Sadler, D.R. (1998). ‘Formative assessment: revisiting the territory’. Assessment in Education, 5.1, p.78)
Tuesday, 20 February 2007
The aim of communicating in a discussion forum is to make points that communicate your ideas to other contributors. In an educational conference at graduate level, it might be assumed that the ideas being communicated are quite complex. This is because messages to conference are intended to make points or proposals about the topic of the conferences, plus take issue with other peoples' points of view. However, the aim of the conference is that students do contribute, so, as well as making your points clearly, contributors have to write in a friendly and courteous way to encourage others to respond. Thus, not only will txtsk not be able to communicate more complex ideas, but it will not be able to meet the requirements of inclusivity and courtesy. Thus, the twin functions of language in an educational conference, to engage in discussion and maintaining a friendly tone cannot be met by txtsk. These functions demand quite a lot in terms of language and I do not think a simple checklist would be a lot of help. However, a resource illustrating friendly and inclusive communication, identifying good and bad practice might help."
I wonder though if it is really the case that txtspk is incapable of articulating complex ideas?
Txtspk appears to work through the omission of vowels (e.g. txtspk) and the replacement of certain sounds with a single character (e.g. gr8 for great) in order to significantly reduce the number of chracters used in a message.
There's surely no reason for txtspk to be incapable of complexity. However, it was never developed for this purpose.
Maybe the problem with txtpsk is that it is an inefficient use of language for anything other than short functional messages such as CUB L8R - Call you back later?
Anything longer, and the reader is forced to translate and infer meaning in a way that actually slows down the processes of communication.
Monday, 19 February 2007
In a post in week 1 or 2 I wrote about the use of txtspk in online forums (reproduced in last blog entry).
I think my view was that students (school to undergraduate) need to understand more about varieties of language and develop an ability to "toggle" between them, understanding when and where a particular variety of language was appropriate.
I’m not going to take part in the small-group activity with Hannah, Jim and Stephen but they might find the the link useful (it takes the view that "[t]xtspk appears to be the current threat to our students’ fluency in standard English"):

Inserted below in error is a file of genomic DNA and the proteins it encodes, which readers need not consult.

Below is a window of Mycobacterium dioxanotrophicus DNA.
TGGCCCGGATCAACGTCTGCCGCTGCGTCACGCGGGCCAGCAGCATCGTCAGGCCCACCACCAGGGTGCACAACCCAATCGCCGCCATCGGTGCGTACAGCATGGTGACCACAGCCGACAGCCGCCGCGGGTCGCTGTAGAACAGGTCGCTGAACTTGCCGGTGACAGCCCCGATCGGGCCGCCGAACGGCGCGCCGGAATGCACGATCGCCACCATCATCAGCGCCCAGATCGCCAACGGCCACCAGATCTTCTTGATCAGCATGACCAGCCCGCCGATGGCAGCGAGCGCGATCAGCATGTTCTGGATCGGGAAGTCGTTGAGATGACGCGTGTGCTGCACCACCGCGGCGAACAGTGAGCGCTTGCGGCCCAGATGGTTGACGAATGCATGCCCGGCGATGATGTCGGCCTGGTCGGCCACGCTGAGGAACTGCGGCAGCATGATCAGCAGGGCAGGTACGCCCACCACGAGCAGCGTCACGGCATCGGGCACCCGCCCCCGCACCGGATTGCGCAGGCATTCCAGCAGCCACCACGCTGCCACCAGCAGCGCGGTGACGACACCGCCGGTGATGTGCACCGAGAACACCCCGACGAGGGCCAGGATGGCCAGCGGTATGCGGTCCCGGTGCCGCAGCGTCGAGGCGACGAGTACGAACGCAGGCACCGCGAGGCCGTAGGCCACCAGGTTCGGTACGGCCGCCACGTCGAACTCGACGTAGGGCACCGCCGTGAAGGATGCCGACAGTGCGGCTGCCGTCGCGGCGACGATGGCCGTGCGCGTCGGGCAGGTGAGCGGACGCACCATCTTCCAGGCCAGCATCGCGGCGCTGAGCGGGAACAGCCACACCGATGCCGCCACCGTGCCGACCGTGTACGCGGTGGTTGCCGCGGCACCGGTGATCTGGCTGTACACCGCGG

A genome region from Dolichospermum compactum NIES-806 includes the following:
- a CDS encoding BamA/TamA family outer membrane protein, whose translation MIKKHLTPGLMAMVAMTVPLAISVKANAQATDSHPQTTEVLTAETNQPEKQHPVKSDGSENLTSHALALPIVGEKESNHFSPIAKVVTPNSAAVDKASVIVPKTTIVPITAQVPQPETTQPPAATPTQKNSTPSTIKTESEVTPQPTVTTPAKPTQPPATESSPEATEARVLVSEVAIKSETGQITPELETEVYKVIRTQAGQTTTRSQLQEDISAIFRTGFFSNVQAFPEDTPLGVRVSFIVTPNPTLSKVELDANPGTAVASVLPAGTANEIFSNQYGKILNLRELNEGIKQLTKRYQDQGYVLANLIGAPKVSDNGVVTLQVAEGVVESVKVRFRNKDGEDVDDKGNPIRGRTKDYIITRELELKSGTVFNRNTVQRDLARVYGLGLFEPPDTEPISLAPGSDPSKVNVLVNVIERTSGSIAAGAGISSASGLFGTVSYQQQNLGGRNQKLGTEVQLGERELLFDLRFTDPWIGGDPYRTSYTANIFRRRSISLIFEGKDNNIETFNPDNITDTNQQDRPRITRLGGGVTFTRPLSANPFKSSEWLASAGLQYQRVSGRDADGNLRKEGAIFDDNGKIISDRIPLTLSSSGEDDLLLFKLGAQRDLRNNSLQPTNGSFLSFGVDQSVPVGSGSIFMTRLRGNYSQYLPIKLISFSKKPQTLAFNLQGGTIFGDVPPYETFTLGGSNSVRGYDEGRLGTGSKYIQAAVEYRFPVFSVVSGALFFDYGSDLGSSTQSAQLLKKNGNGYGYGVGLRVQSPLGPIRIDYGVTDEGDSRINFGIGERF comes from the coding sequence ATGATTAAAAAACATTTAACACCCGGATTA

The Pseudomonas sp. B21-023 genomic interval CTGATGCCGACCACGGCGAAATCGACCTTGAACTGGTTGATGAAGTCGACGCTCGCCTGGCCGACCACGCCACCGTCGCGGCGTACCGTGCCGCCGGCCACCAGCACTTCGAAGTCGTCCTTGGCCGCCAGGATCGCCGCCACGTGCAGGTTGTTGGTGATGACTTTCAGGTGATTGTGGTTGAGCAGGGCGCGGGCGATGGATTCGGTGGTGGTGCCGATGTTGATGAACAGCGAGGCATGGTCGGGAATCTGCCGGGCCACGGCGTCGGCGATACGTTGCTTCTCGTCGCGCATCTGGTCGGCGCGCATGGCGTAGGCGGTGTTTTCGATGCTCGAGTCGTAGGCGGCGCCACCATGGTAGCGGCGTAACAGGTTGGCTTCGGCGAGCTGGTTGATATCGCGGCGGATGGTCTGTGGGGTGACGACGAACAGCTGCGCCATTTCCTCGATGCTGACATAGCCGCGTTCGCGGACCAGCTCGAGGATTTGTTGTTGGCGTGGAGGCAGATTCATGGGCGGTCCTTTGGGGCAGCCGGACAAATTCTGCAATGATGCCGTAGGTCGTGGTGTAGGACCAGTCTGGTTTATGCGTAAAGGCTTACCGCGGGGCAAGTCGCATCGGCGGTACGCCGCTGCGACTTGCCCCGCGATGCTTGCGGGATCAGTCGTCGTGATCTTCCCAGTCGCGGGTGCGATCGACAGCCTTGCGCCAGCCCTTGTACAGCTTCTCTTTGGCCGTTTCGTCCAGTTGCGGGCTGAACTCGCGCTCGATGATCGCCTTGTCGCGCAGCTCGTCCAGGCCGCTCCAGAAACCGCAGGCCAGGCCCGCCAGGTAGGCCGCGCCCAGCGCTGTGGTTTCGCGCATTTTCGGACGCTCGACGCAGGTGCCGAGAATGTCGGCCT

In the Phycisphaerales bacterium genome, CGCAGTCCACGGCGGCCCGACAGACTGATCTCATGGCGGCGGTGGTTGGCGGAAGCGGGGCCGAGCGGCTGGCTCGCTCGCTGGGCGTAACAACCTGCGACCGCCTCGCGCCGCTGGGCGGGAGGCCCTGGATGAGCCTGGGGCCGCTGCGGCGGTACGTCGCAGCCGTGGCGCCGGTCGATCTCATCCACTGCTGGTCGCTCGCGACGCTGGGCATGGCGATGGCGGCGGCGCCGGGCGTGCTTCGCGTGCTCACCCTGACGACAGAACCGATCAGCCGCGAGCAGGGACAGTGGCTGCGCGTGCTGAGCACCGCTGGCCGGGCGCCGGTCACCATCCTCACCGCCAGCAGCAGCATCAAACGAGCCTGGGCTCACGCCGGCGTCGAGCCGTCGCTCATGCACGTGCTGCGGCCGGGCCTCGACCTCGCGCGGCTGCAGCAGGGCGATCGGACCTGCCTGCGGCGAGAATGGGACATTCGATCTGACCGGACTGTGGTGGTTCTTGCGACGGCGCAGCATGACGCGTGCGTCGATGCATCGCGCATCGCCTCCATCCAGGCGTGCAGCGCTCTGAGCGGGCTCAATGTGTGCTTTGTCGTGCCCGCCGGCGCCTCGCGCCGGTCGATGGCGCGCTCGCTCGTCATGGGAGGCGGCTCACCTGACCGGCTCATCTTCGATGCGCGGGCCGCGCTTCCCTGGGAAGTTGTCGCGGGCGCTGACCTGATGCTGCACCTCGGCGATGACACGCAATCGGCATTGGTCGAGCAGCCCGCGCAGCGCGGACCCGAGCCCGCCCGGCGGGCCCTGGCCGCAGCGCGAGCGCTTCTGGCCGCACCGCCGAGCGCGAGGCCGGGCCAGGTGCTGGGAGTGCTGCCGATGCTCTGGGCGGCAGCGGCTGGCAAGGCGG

- Crawford,Suzanne. "Not LOL@Nu Wrtng: Lamenting Text Lingo". FACCCTS Journal. Winter 2007. 19 February 2006. http://www.faccc.org/pubs/facccts/features/feature_winter07_crawford.pdf
Stephen writes of the use of "text language" rather than more formal written English and Hannah has described it as a problem. This issue has also got a national profile in the UK (see Examiner's warning over exams culture).
Part of me really likes text language or txtspk (but aka SMS language) as it’s a variety of language that is totally fit for purpose (i.e. writing quickly and comprehensibly, often on a small keyboard, whilst standing up etc.) as well as being quite creative.
So txtspk is gr8 for instant messaging and SMS on mobiles but should it be used for discussion forums (fora?) where participants have more time to reflect and to produce a more controlled form of written English?
I’m not sure.
What I do think is a problem though is an inability to differentiate between different linguistic registers and to appreciate why some are more appropriate to certain situations than others.
"Hi m8 ru goin pub 2nyt" is fine as an SMS to a friend
"When a number is divided by another number that is gr8er than its square root …" is inappropriate if used in an answer to a formal examination paper.
Articles of interest to colleagues who've posted on generational differences are:
- Frand, Jason L. “The Information-Age Mindset: Changes in Students and Implications for Higher Education”. EDUCAUSE Review. September/October 2000. 19 February 2007
- Oblinger, Diana "Boomers, Gen-Xers, and Millennials: Understanding the 'New Students,'" EDUCAUSE Review. July/August 2003. 15 June 2007
- Prensky, Marc “Digital Natives, Digital Immigrants Part 1”. On the Horizon. October 2001. 19 February 2007
- Prensky, Marc “Digital Natives, Digital Immigrants Part 2”. On the Horizon. December 2001. 19 February 2007
- Radford, Marie L. and Silipigni Connaway, Lynn “Expect the Unexpected: Urban Screenagers’ Communication and Information-seeking Preferences.” Paper presented at the National Communication Association preconvention seminar, Urban Communication: Creating Sites for Connection and Action, organized by Gary Gumpert & Susan Drucker, 15 November 2006, San Antonio, Texas (USA). 19 February 2007 http://www.oclc.org/research/projects/synchronicity/resources/nca2006-screenagers.pdf
Perhaps you have other articles on similar themes ...?